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Not only the war with the occupant. Katia's story

MedExpress Team


Published March 8, 2022 15:34

Not only the war with the occupant. Katia's story - Header image
Fot. Getty Images/iStockphoto
Katia was on her way to the hospital for an urgent surgery on her 17-year-old daughter Alinka, who is suffering from bone cancer, when Russia invaded Ukraine. A doctor from the Kiev National Institute of Oncology called them and advised them to return home for their own safety. Soon it was clear to the family that the only option for continuing treatment was going abroad.

"We made the decision without hesitation, because for us now there is not only a war with the occupiers, but also a war for our child's life," said Katia. She and her daughter are now in Warsaw awaiting further treatment of Alinka, whose condition is assessed by doctors as stable.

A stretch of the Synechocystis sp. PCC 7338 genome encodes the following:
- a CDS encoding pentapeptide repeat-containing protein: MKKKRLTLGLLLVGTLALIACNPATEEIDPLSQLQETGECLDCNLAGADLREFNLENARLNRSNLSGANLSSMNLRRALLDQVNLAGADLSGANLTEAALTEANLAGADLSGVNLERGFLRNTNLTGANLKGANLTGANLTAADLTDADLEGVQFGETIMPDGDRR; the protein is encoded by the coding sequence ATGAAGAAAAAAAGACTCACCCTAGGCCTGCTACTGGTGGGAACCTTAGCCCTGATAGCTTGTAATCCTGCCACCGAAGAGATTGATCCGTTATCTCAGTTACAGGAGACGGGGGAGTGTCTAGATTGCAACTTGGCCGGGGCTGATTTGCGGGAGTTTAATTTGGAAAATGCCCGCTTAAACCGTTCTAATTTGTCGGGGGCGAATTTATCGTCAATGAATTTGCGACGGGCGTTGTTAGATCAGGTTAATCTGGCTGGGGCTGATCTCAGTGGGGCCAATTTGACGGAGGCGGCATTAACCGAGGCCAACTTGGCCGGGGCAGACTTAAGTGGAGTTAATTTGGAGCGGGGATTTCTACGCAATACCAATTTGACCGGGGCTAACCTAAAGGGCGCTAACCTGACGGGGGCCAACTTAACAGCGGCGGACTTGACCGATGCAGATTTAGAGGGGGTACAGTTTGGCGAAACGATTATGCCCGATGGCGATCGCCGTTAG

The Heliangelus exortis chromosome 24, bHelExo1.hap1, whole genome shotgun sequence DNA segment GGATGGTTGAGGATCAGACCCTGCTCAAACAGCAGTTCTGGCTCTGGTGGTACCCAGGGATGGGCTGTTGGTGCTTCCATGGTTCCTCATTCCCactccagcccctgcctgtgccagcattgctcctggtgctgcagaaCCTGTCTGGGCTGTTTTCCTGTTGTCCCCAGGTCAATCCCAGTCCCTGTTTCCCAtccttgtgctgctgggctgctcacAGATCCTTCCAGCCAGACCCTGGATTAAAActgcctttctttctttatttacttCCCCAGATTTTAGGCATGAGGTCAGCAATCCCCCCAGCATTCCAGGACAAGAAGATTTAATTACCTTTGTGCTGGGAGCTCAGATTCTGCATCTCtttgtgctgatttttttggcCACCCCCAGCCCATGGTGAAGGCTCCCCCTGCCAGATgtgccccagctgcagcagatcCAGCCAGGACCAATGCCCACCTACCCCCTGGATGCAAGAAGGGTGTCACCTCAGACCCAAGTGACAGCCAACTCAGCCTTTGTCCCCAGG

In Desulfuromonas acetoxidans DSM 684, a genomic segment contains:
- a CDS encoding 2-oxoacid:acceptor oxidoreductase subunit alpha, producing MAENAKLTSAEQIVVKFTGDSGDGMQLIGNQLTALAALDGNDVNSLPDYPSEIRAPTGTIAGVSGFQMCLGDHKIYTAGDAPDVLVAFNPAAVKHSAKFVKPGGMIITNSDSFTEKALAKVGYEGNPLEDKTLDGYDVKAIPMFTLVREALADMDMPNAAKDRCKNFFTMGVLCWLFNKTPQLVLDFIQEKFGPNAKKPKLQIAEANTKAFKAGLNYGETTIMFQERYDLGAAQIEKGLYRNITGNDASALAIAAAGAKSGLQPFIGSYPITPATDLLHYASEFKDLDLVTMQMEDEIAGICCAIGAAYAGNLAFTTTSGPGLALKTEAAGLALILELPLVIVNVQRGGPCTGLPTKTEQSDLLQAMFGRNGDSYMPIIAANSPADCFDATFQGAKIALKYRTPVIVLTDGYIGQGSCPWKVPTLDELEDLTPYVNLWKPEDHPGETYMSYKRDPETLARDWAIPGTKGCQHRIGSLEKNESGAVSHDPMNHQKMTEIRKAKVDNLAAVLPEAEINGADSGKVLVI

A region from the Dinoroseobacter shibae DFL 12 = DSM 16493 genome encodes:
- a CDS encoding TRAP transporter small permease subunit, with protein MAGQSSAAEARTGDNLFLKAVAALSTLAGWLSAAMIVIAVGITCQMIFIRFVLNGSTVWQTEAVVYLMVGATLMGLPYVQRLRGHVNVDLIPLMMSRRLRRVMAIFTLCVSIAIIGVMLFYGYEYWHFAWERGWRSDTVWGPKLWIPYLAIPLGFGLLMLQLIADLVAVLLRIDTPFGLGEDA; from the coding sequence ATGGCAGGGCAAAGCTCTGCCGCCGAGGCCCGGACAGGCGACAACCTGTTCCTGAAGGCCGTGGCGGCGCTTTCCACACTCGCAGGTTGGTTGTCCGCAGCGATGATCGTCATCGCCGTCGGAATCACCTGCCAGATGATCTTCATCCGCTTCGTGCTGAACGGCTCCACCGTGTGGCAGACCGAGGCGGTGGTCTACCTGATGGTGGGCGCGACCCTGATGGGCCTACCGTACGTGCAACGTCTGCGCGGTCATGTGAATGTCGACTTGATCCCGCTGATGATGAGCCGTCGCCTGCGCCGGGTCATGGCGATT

Katia and her daughter are among over a million people who fled to Poland from Ukraine to save themselves from the war. Another 700,000 refugees went to neighboring countries such as Romania and Moldova. According to United Nations estimates, four million people could ultimately escape.

The World Health Organization (WHO) has warned that a massive exodus from Ukraine raises the risk of a health crisis that will not be limited to one or two countries in Europe.

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